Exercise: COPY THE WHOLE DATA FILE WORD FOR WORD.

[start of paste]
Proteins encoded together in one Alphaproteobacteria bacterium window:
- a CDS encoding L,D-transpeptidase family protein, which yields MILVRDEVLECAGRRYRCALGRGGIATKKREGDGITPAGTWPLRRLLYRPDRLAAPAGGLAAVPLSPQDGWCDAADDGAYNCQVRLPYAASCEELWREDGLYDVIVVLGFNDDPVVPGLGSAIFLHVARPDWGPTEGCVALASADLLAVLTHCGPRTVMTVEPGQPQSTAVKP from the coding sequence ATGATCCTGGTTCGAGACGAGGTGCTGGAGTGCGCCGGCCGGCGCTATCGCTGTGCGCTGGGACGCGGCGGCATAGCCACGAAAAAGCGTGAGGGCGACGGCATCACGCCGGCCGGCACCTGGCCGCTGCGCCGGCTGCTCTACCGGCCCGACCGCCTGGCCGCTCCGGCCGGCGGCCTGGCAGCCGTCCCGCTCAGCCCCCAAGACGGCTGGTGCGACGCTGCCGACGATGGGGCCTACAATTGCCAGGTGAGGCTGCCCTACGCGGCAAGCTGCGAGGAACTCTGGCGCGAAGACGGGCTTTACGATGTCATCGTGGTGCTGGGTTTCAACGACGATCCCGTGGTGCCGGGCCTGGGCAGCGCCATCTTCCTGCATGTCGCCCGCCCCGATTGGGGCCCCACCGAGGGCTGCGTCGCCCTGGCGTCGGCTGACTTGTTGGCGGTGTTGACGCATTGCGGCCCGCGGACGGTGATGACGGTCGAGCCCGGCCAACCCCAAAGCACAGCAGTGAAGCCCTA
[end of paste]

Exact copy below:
Proteins encoded together in one Alphaproteobacteria bacterium window:
- a CDS encoding L,D-transpeptidase family protein, which yields MILVRDEVLECAGRRYRCALGRGGIATKKREGDGITPAGTWPLRRLLYRPDRLAAPAGGLAAVPLSPQDGWCDAADDGAYNCQVRLPYAASCEELWREDGLYDVIVVLGFNDDPVVPGLGSAIFLHVARPDWGPTEGCVALASADLLAVLTHCGPRTVMTVEPGQPQSTAVKP from the coding sequence ATGATCCTGGTTCGAGACGAGGTGCTGGAGTGCGCCGGCCGGCGCTATCGCTGTGCGCTGGGACGCGGCGGCATAGCCACGAAAAAGCGTGAGGGCGACGGCATCACGCCGGCCGGCACCTGGCCGCTGCGCCGGCTGCTCTACCGGCCCGACCGCCTGGCCGCTCCGGCCGGCGGCCTGGCAGCCGTCCCGCTCAGCCCCCAAGACGGCTGGTGCGACGCTGCCGACGATGGGGCCTACAATTGCCAGGTGAGGCTGCCCTACGCGGCAAGCTGCGAGGAACTCTGGCGCGAAGACGGGCTTTACGATGTCATCGTGGTGCTGGGTTTCAACGACGATCCCGTGGTGCCGGGCCTGGGCAGCGCCATCTTCCTGCATGTCGCCCGCCCCGATTGGGGCCCCACCGAGGGCTGCGTCGCCCTGGCGTCGGCTGACTTGTTGGCGGTGTTGACGCATTGCGGCCCGCGGACGGTGATGACGGTCGAGCCCGGCCAACCCCAAAGCACAGCAGTGAAGCCCTA